Extravaganza of dance and music at WICA

Motion in itself is compelling.

Marta Mullholland translates the choreography of Bob Fosse to the line of dancers who include Jennifer Bondelid

Motion in itself is compelling.

But add some fire to it and it becomes a locomotive burst of energy.

Choreographers and performers Marta Mulholland and Suzanne Kelman have joined forces to fuel the fire of a unique evening of dance and music.

“Island of Motion — Island of Fire” runs at 7:30 p.m. Friday and Saturday, May 23 and 24 at Whidbey Island Center for the Arts.

The show features a variety of musical dance pieces performed by a dynamic cast of island artists.

The show includes silk dancing, spinning, tap, aerial dancing, musical theater and old-time “British Music Hall” theater.

The dancers are supported by an ensemble of musicians who sing and play the piano, drums, guitar and, on Friday evening only, fill the house with the sounds of marimba.

“Island of Fire — Island of Motion” is a Local Artist Series collaboration stoked by the vision of Kelman and Mulholland under the musical direction of Robert Marsanyi.

Both Kelman and Mulholland are experienced performers and choreographers whose impetus for the show came out of an unwavering desire to challenge themselves as dancers while also creating an ensemble of island artists to execute the ideas that had been brewing.

“For some time now, I have had an idea for this type of show,” Mulholland said. “I just love the process of getting people together to form these pieces from our ideas. The collaboration is the most exciting thing.”

“It’s the kind of show that we want the audience to experience on every level; to feel every emotion,” Kelman added.

To that end, the team has designed a program that incorporates many different styles of dance and music.

Among them, they’ve created three homages to the work of the great American choreographer Bob Fosse. The tribute includes “Steam Heat,” “Hey Big Spender” and a piece set to the live accompaniment of a singer on stage belting out “Bye Bye Blackbird.”

In addition to a trip to Broadway, the cast will take the audience through a balletic storm with a body suspended, stomp out some exuberant rhythms using the best junk available from Island Recycling and relive the birth of technology with a piece that uses every sound from Morse code to the sounds of the brave new world of technology. There will be other surprises, too.

“We hope that this show will be a unique experience from the minute you walk in the door,” Kelman said.

In the lobby will be a showcase of live motion and art that intends to get the audience’s juices flowing before they even walk into the theater.

“Our goal is for the audience to leave the theater thoroughly entertained and proud to live in a community that offers so much diverse opportunity in the arts for us to enjoy,” Kelman said.

Mulholland and Kelman have worked together several times before, choreographing shows for Whidbey Children’s Theatre, including the 2007 show “Godspell,” which won two National Youth Theatre Awards.

Earlier this year Mulholland and Kelman decided to form a new partnership with a business called The Danceweavers.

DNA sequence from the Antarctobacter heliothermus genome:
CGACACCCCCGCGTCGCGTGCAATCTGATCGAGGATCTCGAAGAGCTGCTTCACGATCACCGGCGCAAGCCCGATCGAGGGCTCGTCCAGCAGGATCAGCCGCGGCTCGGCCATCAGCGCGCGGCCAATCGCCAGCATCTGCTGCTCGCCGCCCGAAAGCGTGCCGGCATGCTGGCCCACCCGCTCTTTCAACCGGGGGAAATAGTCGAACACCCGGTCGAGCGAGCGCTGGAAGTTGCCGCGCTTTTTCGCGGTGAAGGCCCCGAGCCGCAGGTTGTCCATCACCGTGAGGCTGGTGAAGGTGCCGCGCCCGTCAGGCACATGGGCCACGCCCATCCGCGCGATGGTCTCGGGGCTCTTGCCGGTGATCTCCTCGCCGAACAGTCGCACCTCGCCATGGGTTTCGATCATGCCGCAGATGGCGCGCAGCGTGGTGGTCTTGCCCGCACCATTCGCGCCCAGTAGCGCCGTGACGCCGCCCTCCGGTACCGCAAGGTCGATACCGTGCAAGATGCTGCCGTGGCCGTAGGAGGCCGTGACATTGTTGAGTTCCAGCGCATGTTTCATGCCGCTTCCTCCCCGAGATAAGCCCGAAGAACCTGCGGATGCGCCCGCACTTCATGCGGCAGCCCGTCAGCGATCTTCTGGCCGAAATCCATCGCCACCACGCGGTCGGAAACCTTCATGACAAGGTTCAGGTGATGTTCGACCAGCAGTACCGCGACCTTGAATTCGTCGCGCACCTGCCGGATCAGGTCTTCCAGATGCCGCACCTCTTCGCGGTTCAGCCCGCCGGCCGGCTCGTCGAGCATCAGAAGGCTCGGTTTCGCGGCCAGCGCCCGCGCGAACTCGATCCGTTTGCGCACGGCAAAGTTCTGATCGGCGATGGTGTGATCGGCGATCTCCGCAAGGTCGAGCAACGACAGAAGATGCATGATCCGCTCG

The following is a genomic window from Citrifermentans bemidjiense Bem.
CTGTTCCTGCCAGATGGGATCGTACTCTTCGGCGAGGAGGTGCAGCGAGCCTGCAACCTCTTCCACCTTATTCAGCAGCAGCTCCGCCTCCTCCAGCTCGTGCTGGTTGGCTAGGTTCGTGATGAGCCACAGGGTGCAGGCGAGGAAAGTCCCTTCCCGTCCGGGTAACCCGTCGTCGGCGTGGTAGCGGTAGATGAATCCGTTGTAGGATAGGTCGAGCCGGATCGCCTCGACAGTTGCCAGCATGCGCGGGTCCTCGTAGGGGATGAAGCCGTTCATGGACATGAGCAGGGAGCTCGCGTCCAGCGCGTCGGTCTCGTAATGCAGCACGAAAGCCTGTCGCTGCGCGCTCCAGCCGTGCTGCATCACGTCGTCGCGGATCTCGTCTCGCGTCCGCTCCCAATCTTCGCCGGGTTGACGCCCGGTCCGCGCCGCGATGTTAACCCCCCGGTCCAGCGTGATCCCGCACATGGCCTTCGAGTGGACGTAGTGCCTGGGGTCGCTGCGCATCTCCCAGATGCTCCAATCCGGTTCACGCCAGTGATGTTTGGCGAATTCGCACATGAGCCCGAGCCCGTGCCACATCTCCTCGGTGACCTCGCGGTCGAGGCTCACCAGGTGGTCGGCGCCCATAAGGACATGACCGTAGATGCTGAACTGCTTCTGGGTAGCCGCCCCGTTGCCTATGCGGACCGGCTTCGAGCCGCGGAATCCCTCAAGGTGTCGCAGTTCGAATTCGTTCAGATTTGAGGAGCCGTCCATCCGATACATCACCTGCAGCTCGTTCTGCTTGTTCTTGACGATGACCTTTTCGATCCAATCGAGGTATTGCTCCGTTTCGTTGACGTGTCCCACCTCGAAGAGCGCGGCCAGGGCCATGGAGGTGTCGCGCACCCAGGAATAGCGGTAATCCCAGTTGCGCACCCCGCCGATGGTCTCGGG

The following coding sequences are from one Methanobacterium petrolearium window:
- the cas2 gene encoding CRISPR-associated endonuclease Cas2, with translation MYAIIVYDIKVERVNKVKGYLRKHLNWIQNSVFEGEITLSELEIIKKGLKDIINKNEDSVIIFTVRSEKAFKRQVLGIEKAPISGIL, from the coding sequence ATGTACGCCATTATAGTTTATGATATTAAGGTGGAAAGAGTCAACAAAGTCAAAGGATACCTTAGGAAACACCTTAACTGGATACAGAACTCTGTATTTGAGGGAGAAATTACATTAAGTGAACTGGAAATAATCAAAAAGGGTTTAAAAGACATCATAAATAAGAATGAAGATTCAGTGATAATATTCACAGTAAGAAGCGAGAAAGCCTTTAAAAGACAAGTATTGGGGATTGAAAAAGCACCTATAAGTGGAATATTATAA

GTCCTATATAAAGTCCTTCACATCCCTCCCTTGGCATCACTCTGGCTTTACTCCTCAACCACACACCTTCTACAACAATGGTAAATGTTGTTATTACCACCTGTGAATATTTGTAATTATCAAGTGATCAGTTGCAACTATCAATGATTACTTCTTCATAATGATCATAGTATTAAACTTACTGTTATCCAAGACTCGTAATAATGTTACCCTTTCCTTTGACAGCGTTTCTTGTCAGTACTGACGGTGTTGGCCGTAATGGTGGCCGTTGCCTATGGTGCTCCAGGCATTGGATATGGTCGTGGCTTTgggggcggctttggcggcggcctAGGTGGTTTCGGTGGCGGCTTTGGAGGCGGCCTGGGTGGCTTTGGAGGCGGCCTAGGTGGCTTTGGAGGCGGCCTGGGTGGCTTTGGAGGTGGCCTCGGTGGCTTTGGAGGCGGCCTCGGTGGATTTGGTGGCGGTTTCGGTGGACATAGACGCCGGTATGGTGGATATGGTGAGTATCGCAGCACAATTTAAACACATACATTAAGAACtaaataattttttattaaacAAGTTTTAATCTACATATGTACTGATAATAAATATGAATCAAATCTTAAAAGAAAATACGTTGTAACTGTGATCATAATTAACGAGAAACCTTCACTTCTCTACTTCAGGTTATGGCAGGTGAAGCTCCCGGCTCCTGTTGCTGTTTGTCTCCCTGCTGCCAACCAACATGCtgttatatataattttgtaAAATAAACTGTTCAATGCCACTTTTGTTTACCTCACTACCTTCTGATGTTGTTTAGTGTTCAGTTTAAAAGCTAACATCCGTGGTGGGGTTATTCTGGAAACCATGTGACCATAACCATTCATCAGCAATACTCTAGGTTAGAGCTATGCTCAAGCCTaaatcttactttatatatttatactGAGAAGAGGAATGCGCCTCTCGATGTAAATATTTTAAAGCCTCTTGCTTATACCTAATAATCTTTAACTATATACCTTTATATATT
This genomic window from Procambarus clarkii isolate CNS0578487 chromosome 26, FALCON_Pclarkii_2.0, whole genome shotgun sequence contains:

The company specializes in producing “dance with a difference” and hopes to offer workshops and retreats to anyone interested in using movement to expand their horizons.

“We’d like to bridge the gap between trained dancers and people who just really want to dance. We’d like to get the corporate executives dancing,” Kelman said.

As for “Island of Motion — Island of Fire,” the producers are fired up and enthusiastic about the show and look forward to a bit of audience participation, especially where the Brit Kelman brings out her familiar love of old-time British music hall dances.

“We think there’s something for everyone in this show,” Kelman said.

The production team includes stage manager Dana Linn, lighting by Annie Deacon, the costumes of Valerie Johnson and sound design by Robbie Cribbs.

Dancers and musicians include Amy Berto, Jennifer Bondelid, Karen Epifano, Susan O’Brien, Eric Mulholland, Deana Duncan, Sandy O’Brien, Athena Michaelides, Dinah Hassrick, Walter Dill, Emily Dunn-Wilder, Joni Takanikos, Robert Marsanyi, Ian Marsanyi, Barbara Dunn, Joseph Sanchez, Kathy Deane, Tina Blade, Marc Hoffman and Dana Moffett and her marimba band.

Tickets are $12; call the WICA Box Office at 221-8268 or 800- 638-7631 or visit www.WICAonline.com.

More in Life

Oak Harbor thespian juggles two productions at once

Oak Harbor resident Megan LeMay has always been a busy body. Interests… Continue reading

Santa has new route on South Whidbey

Santa Claus is coming to town once again, but this year he’ll… Continue reading

Donor pledges $10K matching grant to WIN

An anonymous donor recently pledged $10,000 to Whidbey Island Nourishes, hoping it… Continue reading

Officer recognized for role in catching suspected robber

Langley Police Officer Mason Shoudy was formally honored by the City of… Continue reading

Island artists throwing first holiday pottery sale

‘So many of us between Oak Harbor and Clinton’

Saratoga Orchestra offers Peter, a wolf and a ‘petting zoo,’ too

Saratoga Orchestra hosts traditional kid-friendly concert

Members of Deer Lagoon Grange earn seventh degree awards

Six receive highest honor, seventh degree Six members of the Deer Lagoon… Continue reading

Singing without judgment: South Whidbey’s community choir offers a second home

For many, singing in public can be a nerve-wracking experience. It’s part… Continue reading

Lubchuk graduates from University of Washington Bothell

Shelby Lubchuk, the daughter of Dennis and Luana Lubchuk of Clinton, recently… Continue reading

Most Read